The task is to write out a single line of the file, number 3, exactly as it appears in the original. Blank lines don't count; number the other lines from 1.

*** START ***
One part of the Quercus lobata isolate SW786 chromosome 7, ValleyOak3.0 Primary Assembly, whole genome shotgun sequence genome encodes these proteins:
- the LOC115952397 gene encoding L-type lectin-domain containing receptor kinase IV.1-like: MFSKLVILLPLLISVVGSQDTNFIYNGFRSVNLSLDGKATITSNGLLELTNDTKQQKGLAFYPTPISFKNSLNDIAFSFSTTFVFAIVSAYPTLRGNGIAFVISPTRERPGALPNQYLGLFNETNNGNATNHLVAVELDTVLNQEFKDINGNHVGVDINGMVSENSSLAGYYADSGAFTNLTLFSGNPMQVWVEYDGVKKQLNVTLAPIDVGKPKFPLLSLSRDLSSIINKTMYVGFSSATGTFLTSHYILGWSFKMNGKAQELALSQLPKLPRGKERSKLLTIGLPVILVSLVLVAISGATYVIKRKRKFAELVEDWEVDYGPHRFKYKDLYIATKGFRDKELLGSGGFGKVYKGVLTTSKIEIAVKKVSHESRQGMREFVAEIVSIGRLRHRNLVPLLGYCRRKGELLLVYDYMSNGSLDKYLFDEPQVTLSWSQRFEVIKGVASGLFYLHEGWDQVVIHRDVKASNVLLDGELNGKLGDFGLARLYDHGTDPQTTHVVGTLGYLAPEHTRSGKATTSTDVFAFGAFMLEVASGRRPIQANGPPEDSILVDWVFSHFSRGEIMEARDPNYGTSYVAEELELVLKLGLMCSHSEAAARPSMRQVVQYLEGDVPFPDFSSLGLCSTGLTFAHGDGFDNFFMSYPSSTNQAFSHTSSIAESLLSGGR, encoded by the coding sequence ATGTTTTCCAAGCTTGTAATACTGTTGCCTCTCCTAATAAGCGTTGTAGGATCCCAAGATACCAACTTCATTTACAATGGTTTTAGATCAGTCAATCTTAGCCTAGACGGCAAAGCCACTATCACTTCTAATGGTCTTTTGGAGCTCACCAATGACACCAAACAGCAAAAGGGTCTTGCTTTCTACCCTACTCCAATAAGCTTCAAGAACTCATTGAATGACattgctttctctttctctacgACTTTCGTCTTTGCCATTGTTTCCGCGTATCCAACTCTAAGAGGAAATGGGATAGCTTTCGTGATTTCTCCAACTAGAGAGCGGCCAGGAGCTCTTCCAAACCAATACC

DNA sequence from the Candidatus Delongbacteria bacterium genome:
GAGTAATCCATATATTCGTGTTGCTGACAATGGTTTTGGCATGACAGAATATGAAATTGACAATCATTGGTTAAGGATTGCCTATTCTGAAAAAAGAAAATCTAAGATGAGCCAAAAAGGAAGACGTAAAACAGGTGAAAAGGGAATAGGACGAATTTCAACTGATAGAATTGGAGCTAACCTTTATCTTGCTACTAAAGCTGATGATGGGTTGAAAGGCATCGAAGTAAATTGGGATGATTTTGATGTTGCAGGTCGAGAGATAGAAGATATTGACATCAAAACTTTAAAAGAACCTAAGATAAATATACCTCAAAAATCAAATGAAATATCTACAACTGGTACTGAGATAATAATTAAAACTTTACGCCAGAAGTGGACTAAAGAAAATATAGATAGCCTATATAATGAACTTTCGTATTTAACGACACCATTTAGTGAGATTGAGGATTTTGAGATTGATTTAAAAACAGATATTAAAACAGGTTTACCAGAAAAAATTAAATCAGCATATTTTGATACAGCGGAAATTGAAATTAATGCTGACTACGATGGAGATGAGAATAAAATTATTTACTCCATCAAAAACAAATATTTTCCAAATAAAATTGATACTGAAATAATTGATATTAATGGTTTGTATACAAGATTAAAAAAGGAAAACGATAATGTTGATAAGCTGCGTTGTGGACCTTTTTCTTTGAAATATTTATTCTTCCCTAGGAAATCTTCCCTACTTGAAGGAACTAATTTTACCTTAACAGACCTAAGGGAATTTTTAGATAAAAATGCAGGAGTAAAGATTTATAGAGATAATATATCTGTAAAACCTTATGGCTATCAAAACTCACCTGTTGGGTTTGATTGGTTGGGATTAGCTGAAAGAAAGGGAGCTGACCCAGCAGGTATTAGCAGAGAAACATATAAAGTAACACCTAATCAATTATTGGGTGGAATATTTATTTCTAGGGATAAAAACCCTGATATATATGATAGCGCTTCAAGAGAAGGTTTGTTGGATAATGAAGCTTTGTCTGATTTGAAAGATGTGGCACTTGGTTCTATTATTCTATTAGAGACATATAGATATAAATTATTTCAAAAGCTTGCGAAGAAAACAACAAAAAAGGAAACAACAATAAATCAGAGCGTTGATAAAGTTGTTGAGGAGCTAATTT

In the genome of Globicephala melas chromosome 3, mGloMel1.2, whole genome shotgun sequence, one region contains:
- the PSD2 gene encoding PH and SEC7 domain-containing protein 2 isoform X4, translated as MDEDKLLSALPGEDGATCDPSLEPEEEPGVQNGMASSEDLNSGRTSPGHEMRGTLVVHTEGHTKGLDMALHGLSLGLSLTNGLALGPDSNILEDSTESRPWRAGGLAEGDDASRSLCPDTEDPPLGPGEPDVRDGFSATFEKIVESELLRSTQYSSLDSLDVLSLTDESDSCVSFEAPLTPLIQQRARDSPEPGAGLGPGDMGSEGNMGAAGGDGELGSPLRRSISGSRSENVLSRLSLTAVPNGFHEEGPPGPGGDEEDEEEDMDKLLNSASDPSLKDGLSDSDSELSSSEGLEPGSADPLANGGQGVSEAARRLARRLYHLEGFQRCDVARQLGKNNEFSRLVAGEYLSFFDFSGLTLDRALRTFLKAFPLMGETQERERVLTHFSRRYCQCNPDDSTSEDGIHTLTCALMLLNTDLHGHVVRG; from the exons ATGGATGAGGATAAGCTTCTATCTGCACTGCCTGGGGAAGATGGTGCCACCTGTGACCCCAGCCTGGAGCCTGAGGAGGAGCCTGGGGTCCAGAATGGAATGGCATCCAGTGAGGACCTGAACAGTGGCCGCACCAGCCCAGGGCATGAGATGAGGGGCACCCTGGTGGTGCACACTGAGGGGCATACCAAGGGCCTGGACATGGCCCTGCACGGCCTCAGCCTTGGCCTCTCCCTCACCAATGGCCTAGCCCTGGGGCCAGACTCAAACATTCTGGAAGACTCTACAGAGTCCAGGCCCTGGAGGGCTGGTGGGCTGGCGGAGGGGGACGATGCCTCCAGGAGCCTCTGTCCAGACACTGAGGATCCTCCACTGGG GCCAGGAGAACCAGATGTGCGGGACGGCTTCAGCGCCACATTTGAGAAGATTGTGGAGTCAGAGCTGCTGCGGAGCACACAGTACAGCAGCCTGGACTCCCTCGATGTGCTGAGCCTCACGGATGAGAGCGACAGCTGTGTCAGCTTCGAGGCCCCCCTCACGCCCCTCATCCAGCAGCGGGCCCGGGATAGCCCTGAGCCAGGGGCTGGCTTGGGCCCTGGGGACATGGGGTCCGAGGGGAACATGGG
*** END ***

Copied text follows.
DNA sequence from the Candidatus Delongbacteria bacterium genome: